Stephen Wilks interviews Lyndon Megarrity, author of Robert Philp and the Politics of Development (North Melbourne: Australian Scholarly Press, 2022)
Congratulations, Lyndon, on your new book. Let’s start with the essential facts – who exactly was Robert Philp and what is he known for?
The Scottish-born Robert Philp is known primarily as the co-founder of Burns, Philp & Co., a successful Australian shipping and mercantile company established in 1883 which rapidly expanded into the South Pacific. Philp as a businessman was heavily associated with the commercial and civic development of Townsville as a major Queensland port. However, he was also a long-serving Queensland MP who became Premier twice (1899-1903; 1907-8). It is Philp’s career as a politician which is the focus of the book.
Yet Philp isn’t exactly a household name today, or perhaps even in his own time – what drew you to him as a subject?
When I was researching my MA thesis on the North Queensland mining town of Ravenswood, Philp’s name kept cropping up because of his personal and political involvement with the Queensland mining industry. He was clearly an important political figure in Queensland history and evidently much admired by his peers as a man. However, very little had been written about him by historians. As an historian, I’ve always been keen to shed new light on the forgotten figures in Australian history and persuade readers that they are worth remembering. Given that I committed myself to completing a PhD thesis on Robert Philp involving several years of research, it also helped that I liked him as a person (although he was very much a man of his times, not mine). Unlike many politicians, he was neither self-serving nor focused on self-promotion. Researching such a modest man was a great challenge, but I like to think that the surviving records allowed me to understand Philp and his era in more depth.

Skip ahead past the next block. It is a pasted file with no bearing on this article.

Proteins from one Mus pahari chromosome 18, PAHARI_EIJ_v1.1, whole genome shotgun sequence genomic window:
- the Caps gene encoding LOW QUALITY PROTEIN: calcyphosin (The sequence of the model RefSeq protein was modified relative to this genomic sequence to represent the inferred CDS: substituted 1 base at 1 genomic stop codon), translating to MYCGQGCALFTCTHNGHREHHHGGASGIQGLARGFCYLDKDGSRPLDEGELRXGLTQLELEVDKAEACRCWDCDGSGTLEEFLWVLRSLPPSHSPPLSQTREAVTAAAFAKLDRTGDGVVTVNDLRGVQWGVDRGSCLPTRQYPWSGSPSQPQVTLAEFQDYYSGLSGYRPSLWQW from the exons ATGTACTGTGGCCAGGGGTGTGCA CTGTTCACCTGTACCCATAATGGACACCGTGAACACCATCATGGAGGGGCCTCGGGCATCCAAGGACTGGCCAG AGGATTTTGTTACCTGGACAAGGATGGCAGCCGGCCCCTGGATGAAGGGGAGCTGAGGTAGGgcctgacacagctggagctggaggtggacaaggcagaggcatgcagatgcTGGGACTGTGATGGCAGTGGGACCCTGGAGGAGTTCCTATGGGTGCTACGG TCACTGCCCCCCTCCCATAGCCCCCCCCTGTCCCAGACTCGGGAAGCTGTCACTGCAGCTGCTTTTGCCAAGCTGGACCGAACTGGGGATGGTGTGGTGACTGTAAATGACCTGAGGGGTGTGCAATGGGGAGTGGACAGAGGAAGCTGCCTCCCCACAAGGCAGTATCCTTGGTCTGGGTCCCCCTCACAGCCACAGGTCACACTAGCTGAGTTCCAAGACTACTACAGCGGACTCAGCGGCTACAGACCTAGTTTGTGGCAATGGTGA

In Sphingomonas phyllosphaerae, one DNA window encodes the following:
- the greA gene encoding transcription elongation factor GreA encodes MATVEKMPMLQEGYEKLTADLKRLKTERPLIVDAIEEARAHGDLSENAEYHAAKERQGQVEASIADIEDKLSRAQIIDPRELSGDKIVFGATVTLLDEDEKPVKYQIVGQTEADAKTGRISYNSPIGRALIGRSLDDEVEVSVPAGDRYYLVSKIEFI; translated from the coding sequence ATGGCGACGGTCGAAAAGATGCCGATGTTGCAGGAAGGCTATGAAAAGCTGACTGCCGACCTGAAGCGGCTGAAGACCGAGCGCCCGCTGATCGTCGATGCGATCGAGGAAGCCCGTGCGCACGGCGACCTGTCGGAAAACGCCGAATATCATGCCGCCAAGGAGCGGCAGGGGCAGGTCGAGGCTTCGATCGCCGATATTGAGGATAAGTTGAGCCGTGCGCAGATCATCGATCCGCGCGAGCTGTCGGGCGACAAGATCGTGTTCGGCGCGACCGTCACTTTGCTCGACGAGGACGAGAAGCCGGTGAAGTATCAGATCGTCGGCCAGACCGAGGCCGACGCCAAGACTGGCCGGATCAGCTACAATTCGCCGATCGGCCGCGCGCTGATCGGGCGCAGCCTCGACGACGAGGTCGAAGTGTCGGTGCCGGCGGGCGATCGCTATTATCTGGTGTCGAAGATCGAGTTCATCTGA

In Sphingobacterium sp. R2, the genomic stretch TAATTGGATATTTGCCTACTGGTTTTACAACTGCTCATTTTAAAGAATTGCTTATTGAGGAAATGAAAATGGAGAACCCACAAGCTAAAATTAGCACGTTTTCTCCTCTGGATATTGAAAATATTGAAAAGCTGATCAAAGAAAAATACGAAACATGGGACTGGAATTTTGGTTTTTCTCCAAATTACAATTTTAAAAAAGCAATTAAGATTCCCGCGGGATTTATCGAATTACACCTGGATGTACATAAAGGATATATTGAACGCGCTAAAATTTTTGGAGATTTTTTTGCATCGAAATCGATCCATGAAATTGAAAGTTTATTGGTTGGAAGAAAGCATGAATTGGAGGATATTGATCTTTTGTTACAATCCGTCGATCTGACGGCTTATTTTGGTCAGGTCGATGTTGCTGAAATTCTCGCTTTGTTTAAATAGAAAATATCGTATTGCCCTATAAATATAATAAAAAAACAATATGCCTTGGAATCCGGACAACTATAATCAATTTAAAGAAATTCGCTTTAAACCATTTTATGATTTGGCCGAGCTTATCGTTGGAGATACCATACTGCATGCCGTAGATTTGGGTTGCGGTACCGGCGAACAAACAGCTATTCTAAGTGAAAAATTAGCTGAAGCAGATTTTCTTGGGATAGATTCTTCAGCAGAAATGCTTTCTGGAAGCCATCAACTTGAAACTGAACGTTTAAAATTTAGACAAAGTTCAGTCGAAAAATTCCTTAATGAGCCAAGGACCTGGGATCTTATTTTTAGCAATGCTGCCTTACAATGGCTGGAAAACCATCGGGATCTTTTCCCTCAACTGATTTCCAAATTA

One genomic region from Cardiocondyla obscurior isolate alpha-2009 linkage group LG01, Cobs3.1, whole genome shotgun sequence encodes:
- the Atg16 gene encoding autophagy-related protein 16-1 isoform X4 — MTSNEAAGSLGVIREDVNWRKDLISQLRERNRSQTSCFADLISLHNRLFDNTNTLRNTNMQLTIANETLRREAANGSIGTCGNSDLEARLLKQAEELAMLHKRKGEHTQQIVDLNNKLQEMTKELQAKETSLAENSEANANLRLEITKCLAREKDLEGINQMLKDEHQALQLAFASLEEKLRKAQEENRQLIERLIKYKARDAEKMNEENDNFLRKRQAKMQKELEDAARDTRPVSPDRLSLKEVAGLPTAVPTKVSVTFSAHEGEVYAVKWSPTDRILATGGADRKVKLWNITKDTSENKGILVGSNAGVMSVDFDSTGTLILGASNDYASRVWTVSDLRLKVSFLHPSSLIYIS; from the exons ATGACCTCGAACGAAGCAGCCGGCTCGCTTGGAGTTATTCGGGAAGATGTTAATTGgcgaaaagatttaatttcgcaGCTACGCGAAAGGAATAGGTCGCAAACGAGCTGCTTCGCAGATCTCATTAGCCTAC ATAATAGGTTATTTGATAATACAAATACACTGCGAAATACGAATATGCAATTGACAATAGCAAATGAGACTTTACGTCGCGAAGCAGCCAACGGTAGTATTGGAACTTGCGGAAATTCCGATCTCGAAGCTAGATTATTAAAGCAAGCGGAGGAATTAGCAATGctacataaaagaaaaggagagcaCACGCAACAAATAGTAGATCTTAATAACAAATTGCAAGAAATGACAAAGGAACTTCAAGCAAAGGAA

And the historical setting of Philp’s life – what should we be aware of?
Upon arriving in Brisbane with his family as a ten-year-old in 1862, he became part of a network of Scottish migrants who developed strong business, family, friendship and political links. Without the support of fellow Scots like businessman James Burns and politician Thomas McIlwraith, Philp may not have become as prominent as he later became.
Burns, Philp is a name to conjure with! What’s the connection with Robert Philp?
James Burns (b. 1846) and Robert Philp (b. 1851) developed a friendship in the 1860s when they were both working as office juniors in the Brisbane CBD. By the early 1870s, Burns had set up a store in Townsville to cater for the growing mining and pastoral industries in North Queensland; he employed Philp as his Townsville manager from 1875. By the end of the following year, Burns had moved to Sydney and Philp was running the Townsville store under his own name but with some continued financial support from Burns. Philp prospered in Townsville and, along with Burns, became active as a merchant in several North Queensland districts. An amalgamation of the two men’s commercial interests took place in 1883 and the company Burns, Philp & Co. was born. While he moved from Townsville to Brisbane in 1886, Philp remained deeply involved with the company until he resigned in 1893.
Two big issues he grappled with early in his public career were the proposed separation of north Queensland, and a labour supply for primary industry – making him a dull guest at a dinner party, maybe?
The evidence suggests that if you met Philp at a dinner party in the 1880s and 1890s, you would like him very much, as he was a good listener and very keen to introduce you to others. He was also widely read, was a keen sportsman and kept up to date with current affairs in the United Kingdom. Philp’s concerns about labour supply would have also received a sympathetic hearing, given the business circles he mixed with. North Queensland Separation excited the passions of many northerners, so Philp’s discussion of Brisbane-centred government with Separation as the proposed solution would have attracted lively debate at any Townsville dinner party!
Would it be fair to call him a slave trader, given his role in securing Pacific Islander labour for North Queensland, so-called ‘blackbirding’?